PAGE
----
How to protect yourself from the massive macOS High Sierra security vulnerability

You should do this.
You should do this.
Image: apple

So your macOS High Sierra-running machine is vulnerable to hackers. Like, really vulnerable.?

Thankfully, there's a simple way to protect yourself —?so long as you can follow a seven-step process laid out Tuesday by Apple. (Update: Apple has released an official patch.)

News broke Nov. 28 on Twitter that an attacker could gain root-user access to an unlocked chartph.computer simply by typing "root" into the "User Name" field, leaving the password field blank, and hitting "enter" while in the "Users & Groups" section of "System Preferences."

To make matters worse, if a chartph.computer had screen sharing enabled, this could reportedly be exploited remotely.?

Apple is currently scrambling to issue a fix, but in the meantime it published instructions on how to protect your chartph.computer.?

“We are working on a software update to address this issue," the chartph.company said in a statement. "In the meantime, setting a root password prevents unauthorized access to your Mac. To enable the Root User and set a password, please follow the instructions here: http://www.chartph.com/en-us/HT204012."

When you click through the link, you find those aforementioned seven steps.?

1. Choose Apple menu (?) > System Preferences, then click Users & Groups (or Accounts).

2. Click?[lock icon], then enter an administrator name and password.

3. Click Login Options.

4. Click Join (or Edit).

5. Click Open Directory Utility.

6. Click?[lock icon] in the Directory Utility window, then enter an administrator name and password.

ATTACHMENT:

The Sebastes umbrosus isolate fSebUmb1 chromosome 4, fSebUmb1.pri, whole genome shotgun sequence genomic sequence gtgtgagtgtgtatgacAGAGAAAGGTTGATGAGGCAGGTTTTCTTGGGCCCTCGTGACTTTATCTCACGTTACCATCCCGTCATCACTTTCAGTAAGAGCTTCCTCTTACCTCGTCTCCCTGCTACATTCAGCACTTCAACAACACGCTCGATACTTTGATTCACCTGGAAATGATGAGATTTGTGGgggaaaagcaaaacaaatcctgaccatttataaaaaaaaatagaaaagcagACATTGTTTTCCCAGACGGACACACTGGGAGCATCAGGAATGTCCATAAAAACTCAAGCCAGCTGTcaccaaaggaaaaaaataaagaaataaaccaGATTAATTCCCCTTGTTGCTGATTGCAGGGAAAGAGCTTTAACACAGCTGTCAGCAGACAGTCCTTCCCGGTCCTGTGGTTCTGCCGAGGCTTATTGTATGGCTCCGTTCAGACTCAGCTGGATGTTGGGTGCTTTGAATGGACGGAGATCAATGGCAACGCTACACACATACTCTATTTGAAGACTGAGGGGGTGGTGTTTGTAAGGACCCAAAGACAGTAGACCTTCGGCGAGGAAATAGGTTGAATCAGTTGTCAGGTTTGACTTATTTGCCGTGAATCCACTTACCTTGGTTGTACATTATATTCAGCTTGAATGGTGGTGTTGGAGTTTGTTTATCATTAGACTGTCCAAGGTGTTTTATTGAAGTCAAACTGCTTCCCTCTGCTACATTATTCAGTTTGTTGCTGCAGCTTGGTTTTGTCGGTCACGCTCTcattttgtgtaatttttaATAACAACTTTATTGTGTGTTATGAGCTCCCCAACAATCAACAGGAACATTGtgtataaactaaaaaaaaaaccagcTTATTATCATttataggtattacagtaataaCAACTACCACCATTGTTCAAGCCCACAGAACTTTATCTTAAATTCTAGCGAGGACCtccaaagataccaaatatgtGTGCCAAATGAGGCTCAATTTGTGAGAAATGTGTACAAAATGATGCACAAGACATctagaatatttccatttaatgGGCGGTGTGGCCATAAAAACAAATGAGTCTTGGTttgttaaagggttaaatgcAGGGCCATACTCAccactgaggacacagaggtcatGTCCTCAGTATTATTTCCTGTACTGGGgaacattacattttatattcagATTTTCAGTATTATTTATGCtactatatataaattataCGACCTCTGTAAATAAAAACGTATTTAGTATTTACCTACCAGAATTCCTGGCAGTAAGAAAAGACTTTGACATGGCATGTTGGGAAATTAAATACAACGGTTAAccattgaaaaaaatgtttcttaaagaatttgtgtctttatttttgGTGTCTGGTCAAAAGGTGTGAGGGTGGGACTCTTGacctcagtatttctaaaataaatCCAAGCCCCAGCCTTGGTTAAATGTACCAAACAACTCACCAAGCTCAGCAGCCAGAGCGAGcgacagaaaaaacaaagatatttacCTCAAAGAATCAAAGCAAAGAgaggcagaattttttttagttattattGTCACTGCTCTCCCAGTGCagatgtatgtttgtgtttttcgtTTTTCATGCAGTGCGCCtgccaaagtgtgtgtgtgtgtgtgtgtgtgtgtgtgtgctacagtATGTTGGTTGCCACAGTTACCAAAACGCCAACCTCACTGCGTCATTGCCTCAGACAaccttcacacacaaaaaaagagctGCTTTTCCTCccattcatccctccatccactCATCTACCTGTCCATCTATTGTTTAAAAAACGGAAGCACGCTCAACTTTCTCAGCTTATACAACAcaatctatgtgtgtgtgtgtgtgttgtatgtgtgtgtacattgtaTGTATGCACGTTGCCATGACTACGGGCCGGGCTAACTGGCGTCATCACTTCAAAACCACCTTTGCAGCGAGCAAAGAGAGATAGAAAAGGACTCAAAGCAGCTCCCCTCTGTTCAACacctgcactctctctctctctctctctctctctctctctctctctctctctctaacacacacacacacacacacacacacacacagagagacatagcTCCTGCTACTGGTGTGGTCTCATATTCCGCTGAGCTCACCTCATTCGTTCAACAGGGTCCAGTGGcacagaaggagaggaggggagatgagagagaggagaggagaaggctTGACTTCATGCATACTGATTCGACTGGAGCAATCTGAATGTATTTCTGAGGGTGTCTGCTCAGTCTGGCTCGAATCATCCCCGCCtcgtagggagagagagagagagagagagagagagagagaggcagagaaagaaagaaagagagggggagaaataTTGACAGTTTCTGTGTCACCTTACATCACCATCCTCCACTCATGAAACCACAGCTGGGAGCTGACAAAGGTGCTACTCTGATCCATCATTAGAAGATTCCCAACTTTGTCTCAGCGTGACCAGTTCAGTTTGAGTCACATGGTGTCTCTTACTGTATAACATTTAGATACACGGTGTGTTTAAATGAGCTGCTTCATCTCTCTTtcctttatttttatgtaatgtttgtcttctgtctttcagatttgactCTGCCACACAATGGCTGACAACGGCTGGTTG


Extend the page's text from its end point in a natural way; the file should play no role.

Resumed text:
7. From the menu bar in Directory Utility:

???????* Choose Edit > Enable Root User, then enter the password that you want to use for the ?????root user.

???????* Or choose Edit > Disable Root User.

Easy right? But wait, there's more. "If a Root User is already enabled," the Apple statement continues, "to ensure a blank password is not set, please follow the instructions from the ‘Change the root password’ section.”

Those eight steps are:

1. Choose Apple menu (?) > System Preferences, then click Users & Groups (or Accounts).

2. Click?[lock icon], then enter an administrator name and password.

3. Click Login Options.

4. Click Join (or Edit).

5. Click Open Directory Utility.

6. Click?[lock icon] in the Directory Utility window, then enter an administrator name and password.

7. From the menu bar in Directory Utility, choose Edit > Change Root Password…

8. Enter a root password when prompted.

So there you have it. Until Apple releases an official patch, you'll just have to clean up its mess on your own.?

UPDATE: Nov. 29, 2017, 11:03 a.m. PST This story has been updated to note that Apple released an official patch.